MDPI backtracks on claim that a thesis can’t be plagiarized

The publisher MDPI has reversed itself on one reason it said a paper does not need to be retracted following allegations the authors had plagiarized a thesis.

As we reported earlier this week, the editorial office at Nutrients told Solange Saxby, a postdoctoral research fellow at Dartmouth Health in Lebanon, NH, in May that it didn’t consider apparent overlap between a 2023 paper and her 2020 thesis plagiarism “because thesis materials are not classified as prior publications.”

Yesterday, MDPI did a 180, blaming a “mismatch in their internal communications” for the responses Saxby received.

“As a publisher, we do not support the statement that ‘the behavior did not amount to plagiarism because the prior work was a thesis,’” Rui Duarte, the public relations manager for  the company, said. “While we strive to maintain high standards of service and clear communication, occasional errors can occur.”

The corresponding author of the Nutrients paper has called the failure to cite Saxby’s thesis “an oversight” and said she has been working with the publisher to correct the error.

Following the publication of our story, the Nutrients editorial office told Retraction Watch that the investigation into this case was now closed, concluding “there was no plagiarism or any significant overlap.” The office said that a technical analysis and detailed comparison between the two manuscripts found less than 1% overlap.

Duarte reiterated the investigation was closed. He said the editorial board determined that the “similarities with Dr. Saxby’s thesis consist of well-established statements that exist within the wider body of the literature related to the Taro root and are cited as such.”

Here is a comparison of some passages of the Nutrients paper with Saxby’s dissertation. 

Saxby dissertation, page 15:

Taro contains a unique composition of protein polypeptides that have not been found in other root crops, and exclusively found in tubers from C. esculenta.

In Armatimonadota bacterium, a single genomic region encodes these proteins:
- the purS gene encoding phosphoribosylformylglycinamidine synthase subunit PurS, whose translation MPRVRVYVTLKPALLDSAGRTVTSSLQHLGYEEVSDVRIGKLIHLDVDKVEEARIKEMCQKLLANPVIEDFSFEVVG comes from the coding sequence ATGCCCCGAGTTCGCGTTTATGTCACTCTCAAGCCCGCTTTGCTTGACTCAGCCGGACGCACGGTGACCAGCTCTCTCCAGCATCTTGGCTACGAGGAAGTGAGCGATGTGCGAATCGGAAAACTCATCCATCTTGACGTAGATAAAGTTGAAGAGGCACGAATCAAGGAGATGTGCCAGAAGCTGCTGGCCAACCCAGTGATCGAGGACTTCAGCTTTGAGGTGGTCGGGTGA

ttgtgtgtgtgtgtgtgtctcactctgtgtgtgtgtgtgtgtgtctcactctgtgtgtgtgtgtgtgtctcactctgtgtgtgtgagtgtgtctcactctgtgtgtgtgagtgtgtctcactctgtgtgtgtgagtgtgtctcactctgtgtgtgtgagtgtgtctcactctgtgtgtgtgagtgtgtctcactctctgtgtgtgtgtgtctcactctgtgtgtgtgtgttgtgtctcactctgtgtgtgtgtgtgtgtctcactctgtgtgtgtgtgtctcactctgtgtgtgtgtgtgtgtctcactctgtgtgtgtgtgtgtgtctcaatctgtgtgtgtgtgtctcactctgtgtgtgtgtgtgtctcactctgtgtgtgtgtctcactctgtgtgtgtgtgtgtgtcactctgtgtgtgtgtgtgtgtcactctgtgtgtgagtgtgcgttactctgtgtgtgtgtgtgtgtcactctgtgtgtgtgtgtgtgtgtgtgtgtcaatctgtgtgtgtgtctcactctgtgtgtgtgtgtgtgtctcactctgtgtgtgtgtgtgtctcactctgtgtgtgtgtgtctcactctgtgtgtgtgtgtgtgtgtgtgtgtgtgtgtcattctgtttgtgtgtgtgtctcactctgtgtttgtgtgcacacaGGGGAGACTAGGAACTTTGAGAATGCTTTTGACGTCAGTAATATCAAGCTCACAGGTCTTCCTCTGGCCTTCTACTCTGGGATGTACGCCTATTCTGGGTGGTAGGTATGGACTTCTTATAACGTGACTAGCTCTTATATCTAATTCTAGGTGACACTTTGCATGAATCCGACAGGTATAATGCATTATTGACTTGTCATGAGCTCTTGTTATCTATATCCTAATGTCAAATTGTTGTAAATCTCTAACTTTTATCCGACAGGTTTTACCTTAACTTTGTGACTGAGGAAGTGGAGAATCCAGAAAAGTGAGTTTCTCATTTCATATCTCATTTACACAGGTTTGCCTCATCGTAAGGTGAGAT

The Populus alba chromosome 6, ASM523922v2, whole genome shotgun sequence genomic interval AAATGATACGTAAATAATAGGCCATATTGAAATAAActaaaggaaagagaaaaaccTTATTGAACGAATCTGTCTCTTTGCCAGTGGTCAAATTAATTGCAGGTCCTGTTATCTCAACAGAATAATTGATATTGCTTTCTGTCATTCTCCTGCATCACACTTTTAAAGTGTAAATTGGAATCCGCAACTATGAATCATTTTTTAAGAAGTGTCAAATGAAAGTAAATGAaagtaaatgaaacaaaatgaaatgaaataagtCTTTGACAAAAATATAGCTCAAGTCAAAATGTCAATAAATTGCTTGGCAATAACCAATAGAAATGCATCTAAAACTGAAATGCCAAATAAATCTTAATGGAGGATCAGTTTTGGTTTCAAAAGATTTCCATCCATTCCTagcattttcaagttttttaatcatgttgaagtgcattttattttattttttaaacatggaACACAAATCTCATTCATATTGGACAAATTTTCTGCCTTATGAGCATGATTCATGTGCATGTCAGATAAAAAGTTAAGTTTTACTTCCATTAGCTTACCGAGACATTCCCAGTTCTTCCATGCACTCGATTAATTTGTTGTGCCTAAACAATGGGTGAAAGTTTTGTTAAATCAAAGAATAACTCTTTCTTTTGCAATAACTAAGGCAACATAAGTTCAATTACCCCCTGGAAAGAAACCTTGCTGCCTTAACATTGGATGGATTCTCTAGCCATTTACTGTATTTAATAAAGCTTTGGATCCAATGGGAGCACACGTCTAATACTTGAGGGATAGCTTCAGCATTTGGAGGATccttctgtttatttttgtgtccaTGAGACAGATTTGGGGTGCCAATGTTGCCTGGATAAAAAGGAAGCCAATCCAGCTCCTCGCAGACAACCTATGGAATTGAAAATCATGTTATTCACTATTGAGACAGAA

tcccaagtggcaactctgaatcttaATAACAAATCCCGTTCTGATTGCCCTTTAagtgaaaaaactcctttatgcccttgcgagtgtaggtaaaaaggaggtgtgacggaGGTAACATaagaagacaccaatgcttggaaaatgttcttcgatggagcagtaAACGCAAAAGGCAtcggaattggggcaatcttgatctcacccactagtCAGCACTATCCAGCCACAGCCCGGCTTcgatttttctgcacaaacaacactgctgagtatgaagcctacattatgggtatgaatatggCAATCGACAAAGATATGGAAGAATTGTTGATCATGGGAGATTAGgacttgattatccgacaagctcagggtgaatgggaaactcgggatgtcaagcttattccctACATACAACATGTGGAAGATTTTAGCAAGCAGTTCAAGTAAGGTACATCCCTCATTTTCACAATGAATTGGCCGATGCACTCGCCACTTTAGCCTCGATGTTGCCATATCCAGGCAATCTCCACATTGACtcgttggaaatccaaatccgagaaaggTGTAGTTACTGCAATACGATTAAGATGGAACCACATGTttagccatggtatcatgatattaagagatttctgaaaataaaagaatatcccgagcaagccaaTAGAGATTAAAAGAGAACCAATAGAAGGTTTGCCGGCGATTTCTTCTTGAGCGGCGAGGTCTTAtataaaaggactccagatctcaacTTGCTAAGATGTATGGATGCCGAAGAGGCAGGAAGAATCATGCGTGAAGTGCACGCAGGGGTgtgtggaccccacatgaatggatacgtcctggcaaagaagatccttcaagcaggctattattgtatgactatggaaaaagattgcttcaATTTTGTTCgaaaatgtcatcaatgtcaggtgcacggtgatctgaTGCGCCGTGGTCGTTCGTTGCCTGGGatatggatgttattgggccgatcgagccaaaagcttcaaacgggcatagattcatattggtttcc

Section 3.3 of the Nutrients paper:

Taro contains a unique protein polypeptide composition that has not been found in other root crops and is exclusively found in tubers from C. esculenta.

Same paragraph, Saxby dissertation:

Furthermore, taro differs from sweet potato, cassava and yams, in that it contains two major types of storage protein: G1 (a mannosebinding lectin) and G2 (a trypsin inhibitor related to sporamin). Thus, the low protein content and gluten-free composition of taro makes for great hypoallergenic food and potential food substitutes for individuals with food allergies. 

Same paragraph, Nutrients paper: 

Furthermore, in terms of protein content, taro differs from other root crops as it contains two important types of protein: G1 (a mannose-binding lectin) and G2 (a trypsin inhibitor) [43]. Therefore, taro constitutes an excellent hypoallergenic food and a possible substitute for people with food allergies because of its low protein content and gluten-free composition.

MDPI said a correction to acknowledge Saxby’s work is “necessary” and “under preparation.”

Saxby declined to comment further.

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26 thoughts on “MDPI backtracks on claim that a thesis can’t be plagiarized”

    1. Yes, I spoke to MDPI editorial service for 4 years.

      They are just terrible and the staff changes everything 6 months : “thank you for your patience” is the only thing they say, hoping that you’ll give up ( which I finally did ….)

      They never handle a problem until it’s public

  1. At the very least I hope the correction will be completely thorough and give due credit to Saxby’s thesis for each discrete instance in which overlap occurred (i.e., paragraph and line numbers). But, I won’t be holding my breath.

  2. This really has to be field specific. In CS it’s common for a student’s thesis to be a bunch of their papers stapled together with an introduction that puts them all in context. Someone could easily have their thesis also include some unpublished content, and then they turn around and extend that content to a full paper which they submit for publication. Yes they should cite their thesis, but honestly I’d just recommend that for the historical record.

    1. But in this case the author of the thesis was not the author of the paper where the plagiarism occured; this was not self-plagiarism.